For those of you who don’t care about spoilers: View Spoiler »Speaking of twists, I started to suspect that the mother wasn’t 100% okay, and MAYBE she was exaggerating Madeline’s health concerns, but it was one of those reveals that makes you read faster, just to see the fallout. I have to respect a book that leads me quietly to the answer and then rears back to show the destruction inside the story. In fact, I respect the author for placing the twist in the story to point out that illness is NOT as glamorous as current fiction makes it seem. In a way, this is the anti-TFioS, and I awarded a whole extra star for the rough, painful realties of illness. It seems insulting to glamorize life-changing sickness and illnesses, and this book perfectly points out what it is like for these people. « Hide Spoiler
The only few downsides I could find was that I wish the book had delved more into the daily functions of a SCID patient. Madeline does share at the start of the story how her books are decontaminated and sterilized prior to shipping, but after that, there is an airlock and a filter, but that was it. I wanted to know more about how the house is cleaned (what do they do about dust and what cleaners do they use?), if Madeline could wear regular clothing, or if they have to come to her in the same fashion as her books. I also wanted to know dietary restructions, how the food is prepared, etc etc. The most famous case of a person living with SCID, David Vetter, aka Bubble Boy, had to have everything sterilized prior to contact:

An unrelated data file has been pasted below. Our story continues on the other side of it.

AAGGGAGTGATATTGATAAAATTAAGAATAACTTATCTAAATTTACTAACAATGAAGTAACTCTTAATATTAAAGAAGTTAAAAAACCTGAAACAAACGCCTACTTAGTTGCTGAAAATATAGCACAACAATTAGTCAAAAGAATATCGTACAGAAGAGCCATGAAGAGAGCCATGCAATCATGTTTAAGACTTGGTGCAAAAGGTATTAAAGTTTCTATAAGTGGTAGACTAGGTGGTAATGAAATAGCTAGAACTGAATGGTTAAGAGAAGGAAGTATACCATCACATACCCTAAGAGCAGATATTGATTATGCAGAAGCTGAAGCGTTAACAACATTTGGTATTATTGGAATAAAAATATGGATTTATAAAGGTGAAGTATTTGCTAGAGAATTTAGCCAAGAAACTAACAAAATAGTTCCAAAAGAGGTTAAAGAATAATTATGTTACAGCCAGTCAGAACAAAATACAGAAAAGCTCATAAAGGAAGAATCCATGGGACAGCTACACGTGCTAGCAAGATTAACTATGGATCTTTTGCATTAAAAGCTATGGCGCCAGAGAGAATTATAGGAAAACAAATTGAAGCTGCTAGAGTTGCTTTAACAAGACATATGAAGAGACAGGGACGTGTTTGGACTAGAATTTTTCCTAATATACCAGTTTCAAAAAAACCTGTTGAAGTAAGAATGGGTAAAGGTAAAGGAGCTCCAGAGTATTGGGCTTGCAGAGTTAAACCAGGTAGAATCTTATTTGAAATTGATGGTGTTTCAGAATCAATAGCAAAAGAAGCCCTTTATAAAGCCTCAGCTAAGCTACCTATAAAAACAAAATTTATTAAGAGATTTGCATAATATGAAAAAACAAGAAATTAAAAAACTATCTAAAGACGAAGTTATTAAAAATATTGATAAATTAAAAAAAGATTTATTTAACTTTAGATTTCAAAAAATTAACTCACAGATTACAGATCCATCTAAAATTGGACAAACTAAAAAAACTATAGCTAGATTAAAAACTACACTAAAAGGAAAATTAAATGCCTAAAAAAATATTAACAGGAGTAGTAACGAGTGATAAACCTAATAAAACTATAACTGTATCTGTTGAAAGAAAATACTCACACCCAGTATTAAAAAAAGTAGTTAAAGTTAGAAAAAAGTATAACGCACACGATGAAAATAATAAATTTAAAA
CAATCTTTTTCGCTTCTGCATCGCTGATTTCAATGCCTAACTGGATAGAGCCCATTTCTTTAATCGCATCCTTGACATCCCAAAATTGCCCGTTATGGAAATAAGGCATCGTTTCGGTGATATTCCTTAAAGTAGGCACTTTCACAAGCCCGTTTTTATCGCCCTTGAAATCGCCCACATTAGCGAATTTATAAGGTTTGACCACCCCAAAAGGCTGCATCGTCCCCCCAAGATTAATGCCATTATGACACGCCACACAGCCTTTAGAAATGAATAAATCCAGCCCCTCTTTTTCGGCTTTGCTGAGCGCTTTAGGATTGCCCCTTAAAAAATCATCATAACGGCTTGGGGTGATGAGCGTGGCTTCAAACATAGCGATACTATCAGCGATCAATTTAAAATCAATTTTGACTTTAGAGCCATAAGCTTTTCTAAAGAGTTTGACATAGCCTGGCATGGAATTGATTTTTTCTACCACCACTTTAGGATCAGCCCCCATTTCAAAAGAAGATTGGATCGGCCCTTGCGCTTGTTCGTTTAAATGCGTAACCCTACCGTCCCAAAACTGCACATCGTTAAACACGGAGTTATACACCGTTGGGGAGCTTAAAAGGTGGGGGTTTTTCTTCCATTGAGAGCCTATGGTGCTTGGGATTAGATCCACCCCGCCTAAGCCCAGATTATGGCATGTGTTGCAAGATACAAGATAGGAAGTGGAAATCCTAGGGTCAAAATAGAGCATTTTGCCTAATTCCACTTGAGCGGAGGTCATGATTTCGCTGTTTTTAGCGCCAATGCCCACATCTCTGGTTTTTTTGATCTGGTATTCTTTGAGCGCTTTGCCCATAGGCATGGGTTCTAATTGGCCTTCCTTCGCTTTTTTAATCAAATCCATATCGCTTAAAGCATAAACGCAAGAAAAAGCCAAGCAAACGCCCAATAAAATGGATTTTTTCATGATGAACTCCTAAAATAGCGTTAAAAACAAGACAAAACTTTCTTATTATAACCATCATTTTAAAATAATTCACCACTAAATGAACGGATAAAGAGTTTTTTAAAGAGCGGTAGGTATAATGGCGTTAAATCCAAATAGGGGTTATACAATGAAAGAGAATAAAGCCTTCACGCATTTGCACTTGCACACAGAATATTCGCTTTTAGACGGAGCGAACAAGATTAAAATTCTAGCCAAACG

Water, air, food, diapers and clothes were sterilized before entering the sterile chamber. Items were placed in a chamber filled with ethylene oxide gas for four hours at 140 degrees Fahrenheit (60˚C), and then aerated for a period of one to seven days before being placed in the sterile chamber.